Visto CEO Brian Bogosian: "Microsoft has a long and well-documented history of acquiring the technology of others, branding it as their own, and entering new markets. For their foray into mobile email and data access, Microsoft simply decided to misappropriate Visto's well known and documented patented technology."
Separately, Visto licensed NTP's patents. Under the terms of the deal, Visto has gained access to NTP's patented methods for sending and receiving wireless data, while NTP has taken an equity stake in Visto. The NTP IP is meant to complement Visto's existing mobile data software. Of course, the deal between the two firms also paves the way for a couple shots against RIM, which remains embroiled in a patent conflict with NTP.
Bogosian: "Mobile users now know that Visto provides a safe and secure harbor that today Blackberry cannot offer its own customers."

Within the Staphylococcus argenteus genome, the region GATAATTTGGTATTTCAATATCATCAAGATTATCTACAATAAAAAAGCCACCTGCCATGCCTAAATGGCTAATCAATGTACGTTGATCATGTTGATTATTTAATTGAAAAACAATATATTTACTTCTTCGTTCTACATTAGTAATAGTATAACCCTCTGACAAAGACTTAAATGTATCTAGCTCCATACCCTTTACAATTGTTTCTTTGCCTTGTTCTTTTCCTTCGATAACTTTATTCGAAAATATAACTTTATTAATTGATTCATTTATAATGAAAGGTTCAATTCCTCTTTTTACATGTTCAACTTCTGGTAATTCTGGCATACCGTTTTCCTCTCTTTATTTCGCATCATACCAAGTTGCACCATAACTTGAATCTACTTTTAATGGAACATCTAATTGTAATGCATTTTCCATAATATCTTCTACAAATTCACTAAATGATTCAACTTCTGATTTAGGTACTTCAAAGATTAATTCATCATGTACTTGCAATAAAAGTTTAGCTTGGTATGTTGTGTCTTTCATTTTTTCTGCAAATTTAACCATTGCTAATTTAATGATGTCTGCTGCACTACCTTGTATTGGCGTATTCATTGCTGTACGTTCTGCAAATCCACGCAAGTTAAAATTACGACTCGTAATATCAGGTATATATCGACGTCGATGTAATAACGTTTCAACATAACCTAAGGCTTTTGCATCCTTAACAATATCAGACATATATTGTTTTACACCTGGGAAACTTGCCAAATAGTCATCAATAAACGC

The Visto deal will offer NTP some leverage with RIM, if RIM wants to settle the patent infringement suit with NTP. If RIM won't do the deal, RIM might be enjoined AND Visto might bring out a product. If anything unusual happens with the 1908 Continental Paper precedent after MercExchange v. eBay, NTP could say "we're bringing out a product with Visto," thereby neutralizing any "patent troll" argument.